The potential for up to two launches per month by NASA and/or commercial users would provide the ability to continue space exploration. The modifications of LC 39A and LC 39B are proposed to provide vehicle processing and launch capabilities to multiple users. These modifications include the removal of the existing launch support structures on LC 39A. Most of the launch support structures have already been removed or modified at LC 39B and these actions were assessed in the Constellation EIS (NASA 2008).
Other actions include the placement of new launch support structures, the addition of fuel storage at each launch complex or centrally located between them, development of associated fuel transfer systems between the pads, the addition of a new lightning protection system at LC 39A, and the development of ground support operations for up to ten vehicle types. It is proposed that each launch complex will be able to process and launch one vehicle per month for a total of up to 12 annual launches at each pad, or 24 total annual launches at both pads combined. Launch scheduling will allow a three week preparation time at each complex prior to launch.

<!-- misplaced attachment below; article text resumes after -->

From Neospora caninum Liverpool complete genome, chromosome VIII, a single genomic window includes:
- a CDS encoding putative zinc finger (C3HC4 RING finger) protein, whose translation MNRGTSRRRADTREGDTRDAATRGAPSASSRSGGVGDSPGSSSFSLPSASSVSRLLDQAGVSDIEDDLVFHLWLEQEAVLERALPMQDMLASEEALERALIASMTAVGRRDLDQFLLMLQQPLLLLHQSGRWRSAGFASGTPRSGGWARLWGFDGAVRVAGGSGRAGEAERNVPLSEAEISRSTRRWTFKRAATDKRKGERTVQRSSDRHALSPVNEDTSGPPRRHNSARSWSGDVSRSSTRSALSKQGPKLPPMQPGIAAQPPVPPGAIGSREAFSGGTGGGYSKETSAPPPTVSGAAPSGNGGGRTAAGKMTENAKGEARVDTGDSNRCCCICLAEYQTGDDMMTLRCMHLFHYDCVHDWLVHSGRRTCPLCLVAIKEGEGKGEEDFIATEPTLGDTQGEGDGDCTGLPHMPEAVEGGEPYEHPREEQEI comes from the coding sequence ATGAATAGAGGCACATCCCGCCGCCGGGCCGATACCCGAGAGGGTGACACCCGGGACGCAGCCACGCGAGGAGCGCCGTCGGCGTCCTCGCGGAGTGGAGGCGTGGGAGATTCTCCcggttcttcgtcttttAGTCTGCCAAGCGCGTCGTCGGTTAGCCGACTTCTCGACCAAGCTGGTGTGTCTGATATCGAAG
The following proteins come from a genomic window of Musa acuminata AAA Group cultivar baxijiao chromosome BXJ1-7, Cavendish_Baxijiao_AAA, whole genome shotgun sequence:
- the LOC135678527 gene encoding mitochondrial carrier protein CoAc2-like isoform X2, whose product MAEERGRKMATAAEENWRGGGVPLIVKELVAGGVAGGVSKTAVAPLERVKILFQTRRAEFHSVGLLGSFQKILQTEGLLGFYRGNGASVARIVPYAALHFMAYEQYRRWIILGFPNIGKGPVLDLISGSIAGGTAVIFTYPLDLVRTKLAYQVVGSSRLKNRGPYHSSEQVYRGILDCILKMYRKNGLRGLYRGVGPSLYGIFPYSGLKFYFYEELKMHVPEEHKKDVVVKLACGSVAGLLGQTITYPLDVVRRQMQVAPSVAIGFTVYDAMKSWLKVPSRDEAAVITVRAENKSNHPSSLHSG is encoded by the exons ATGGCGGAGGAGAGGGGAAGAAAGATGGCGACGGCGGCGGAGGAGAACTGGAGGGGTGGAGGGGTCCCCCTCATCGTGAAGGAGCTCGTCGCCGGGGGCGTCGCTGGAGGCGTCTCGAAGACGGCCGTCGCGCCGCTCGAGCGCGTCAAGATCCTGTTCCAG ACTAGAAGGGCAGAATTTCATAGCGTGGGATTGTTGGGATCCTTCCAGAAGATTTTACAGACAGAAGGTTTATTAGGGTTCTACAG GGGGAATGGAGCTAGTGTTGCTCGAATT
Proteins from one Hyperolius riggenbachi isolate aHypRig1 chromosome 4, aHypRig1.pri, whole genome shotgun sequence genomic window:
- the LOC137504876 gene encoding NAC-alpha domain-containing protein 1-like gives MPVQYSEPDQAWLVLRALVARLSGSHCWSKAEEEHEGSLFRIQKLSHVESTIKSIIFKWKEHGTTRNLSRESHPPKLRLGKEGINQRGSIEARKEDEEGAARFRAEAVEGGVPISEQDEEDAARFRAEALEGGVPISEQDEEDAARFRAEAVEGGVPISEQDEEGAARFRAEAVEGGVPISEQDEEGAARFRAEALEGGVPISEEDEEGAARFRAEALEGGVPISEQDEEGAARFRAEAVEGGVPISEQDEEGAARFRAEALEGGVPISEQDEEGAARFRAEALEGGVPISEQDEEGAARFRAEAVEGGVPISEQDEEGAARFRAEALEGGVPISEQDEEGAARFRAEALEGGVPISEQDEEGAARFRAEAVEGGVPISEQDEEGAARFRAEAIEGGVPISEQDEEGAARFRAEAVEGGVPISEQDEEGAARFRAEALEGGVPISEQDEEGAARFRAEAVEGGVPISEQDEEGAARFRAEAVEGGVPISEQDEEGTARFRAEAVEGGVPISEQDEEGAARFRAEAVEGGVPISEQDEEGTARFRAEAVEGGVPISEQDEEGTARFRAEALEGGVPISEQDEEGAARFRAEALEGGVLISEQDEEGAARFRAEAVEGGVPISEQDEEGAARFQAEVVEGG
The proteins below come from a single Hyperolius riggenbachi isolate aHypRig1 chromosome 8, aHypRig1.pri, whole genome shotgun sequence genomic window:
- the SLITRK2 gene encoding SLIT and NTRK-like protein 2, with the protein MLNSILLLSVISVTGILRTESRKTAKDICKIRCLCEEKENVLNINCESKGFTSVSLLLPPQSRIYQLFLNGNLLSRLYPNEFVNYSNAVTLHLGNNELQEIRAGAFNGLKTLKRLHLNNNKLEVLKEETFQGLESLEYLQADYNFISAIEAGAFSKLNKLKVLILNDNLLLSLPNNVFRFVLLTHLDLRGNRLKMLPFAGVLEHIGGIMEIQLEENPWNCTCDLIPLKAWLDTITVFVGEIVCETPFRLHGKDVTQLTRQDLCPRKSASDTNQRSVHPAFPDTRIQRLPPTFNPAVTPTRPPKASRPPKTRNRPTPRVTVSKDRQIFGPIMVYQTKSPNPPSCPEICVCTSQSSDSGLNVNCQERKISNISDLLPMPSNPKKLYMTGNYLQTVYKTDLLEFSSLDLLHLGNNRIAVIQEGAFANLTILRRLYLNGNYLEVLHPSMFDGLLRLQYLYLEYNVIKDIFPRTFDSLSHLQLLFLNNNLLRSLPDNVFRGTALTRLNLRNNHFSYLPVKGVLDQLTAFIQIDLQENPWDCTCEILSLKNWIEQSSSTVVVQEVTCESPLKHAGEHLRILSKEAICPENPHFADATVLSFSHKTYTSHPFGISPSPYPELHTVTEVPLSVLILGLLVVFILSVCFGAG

Flight operations at LC 39A and LC 39B by multiple users would require construction of new RP-1 storage and transfer facilities. Options for these facilities include either individual storage locations at each launch pad or at a centrally located common storage facility. Delivery of RP-1 by railcar is being considered and, therefore, railroad connections to chosen storage location(s) would be necessary to provide a mode of transport for incoming fuel supplies. These railroad connections would be constructed within existing roadways. A HIF is proposed to provide housing for launch vehicle preparation prior to launch.
Pad 39-A is managed by Space X under an agreement with NASA. The launch 19 February 2017 of a Dragon spacecraft by SpaceX CRS-10 was the first from Pad 39-A after the space shuttle flight ended on July 8, 2011.